teaching machines

CS 318 Lab 12 – Mockups

March 6, 2017 by . Filed under cs318, lectures, spring 2017.

Dear students,

The next milestone of your project is to create mockups of your pages. The intent behind a mockup is to create a visual sketch of your page that can help you create a feel for the overall layout. Its audience is both you, your collaborators, and your client. There’s a great temptation to skip the mockup and immediately jump into building a prototype of the site. We tend to justify this haste for several reasons:

Sadly, this is what really happens:

Our goal today is to work in reverse. We will find a couple of existing web pages, and reverse engineer mockups that might have been used to build them. Let’s do an example on the webpage for Eau Claire County Parks and Forest. We normally start with mockups and move to implementation. We do it in reverse today to acclimate ourselves to the tools and acquaint ourselves with how others have structured pages.

First-stage mockups are often done with pen and paper, but we will use software to reduce the cost of edits. Most of the software for making mockups is commercial, but some of the decent ones provide a tolerable albeit crippled free tier. We will use Moqups. They have graciously granted us premium accounts to use for this class.

Here’s your TODO list for next time:

See you then!



There’s no need for a directory today. Instead we will be using a browser-based service to create mockups of several websites that already exist.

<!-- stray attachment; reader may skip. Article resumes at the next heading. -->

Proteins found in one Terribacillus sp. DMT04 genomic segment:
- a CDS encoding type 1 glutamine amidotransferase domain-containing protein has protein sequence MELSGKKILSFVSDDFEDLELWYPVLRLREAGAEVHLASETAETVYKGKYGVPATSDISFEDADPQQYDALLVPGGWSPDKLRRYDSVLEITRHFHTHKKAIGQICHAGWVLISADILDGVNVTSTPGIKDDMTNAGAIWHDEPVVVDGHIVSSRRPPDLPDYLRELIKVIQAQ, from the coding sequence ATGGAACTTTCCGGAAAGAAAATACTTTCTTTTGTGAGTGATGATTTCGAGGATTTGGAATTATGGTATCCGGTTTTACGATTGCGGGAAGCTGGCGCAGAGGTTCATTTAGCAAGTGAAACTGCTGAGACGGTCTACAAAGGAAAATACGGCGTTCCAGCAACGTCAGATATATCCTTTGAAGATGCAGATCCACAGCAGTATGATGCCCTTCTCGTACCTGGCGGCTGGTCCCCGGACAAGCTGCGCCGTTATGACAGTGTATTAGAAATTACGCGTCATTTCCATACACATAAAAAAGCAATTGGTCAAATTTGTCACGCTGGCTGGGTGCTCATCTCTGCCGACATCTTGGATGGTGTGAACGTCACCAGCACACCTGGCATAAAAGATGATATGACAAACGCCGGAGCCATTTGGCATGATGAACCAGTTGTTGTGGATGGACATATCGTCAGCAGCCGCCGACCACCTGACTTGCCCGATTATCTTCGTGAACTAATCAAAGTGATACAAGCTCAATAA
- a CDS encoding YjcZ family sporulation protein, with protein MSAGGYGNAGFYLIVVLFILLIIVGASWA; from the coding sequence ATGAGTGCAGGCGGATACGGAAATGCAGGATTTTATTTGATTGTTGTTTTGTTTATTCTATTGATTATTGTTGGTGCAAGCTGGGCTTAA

This morning you should have received an email from Moqups, inviting you to create an account. Moqups has a premium account with a lot of nice features (like exporting), but you can only get these features for free through the email invitation. Unfortunately, we have a basic premium account and are limited to 10 active projects. This will force us to do some acrobatics.

Open the cs318-lab12. Click on Pages in the left toolbar. Create a page named after you and your partner. Do not touch other students’ pages.

Site 1 Desktop

Visit a webpage of modest complexity in a desktop browser. Avoid sites that are extremely “busy.” Identify each of the page’s boxes, and recreate a representation of it in Moqups, bearing in mind the following:

Feel free to scan through the library and use other applicable stencils.

Site 2 Desktop

Switch partners.

Visit a second webpage on a completely different site and with a different structure than the first. But this time, also make sure it presents a different layouts on desktop and mobile browsers. Mockup the desktop version as you did for the first site.

Clearly separate this mockup from the previous. Resize the page as necessary by dragging on its edges.

Site 2 Mobile

Mockup the mobile version of the second site, but this time, use a Browser stencil that is only 400 pixels wide.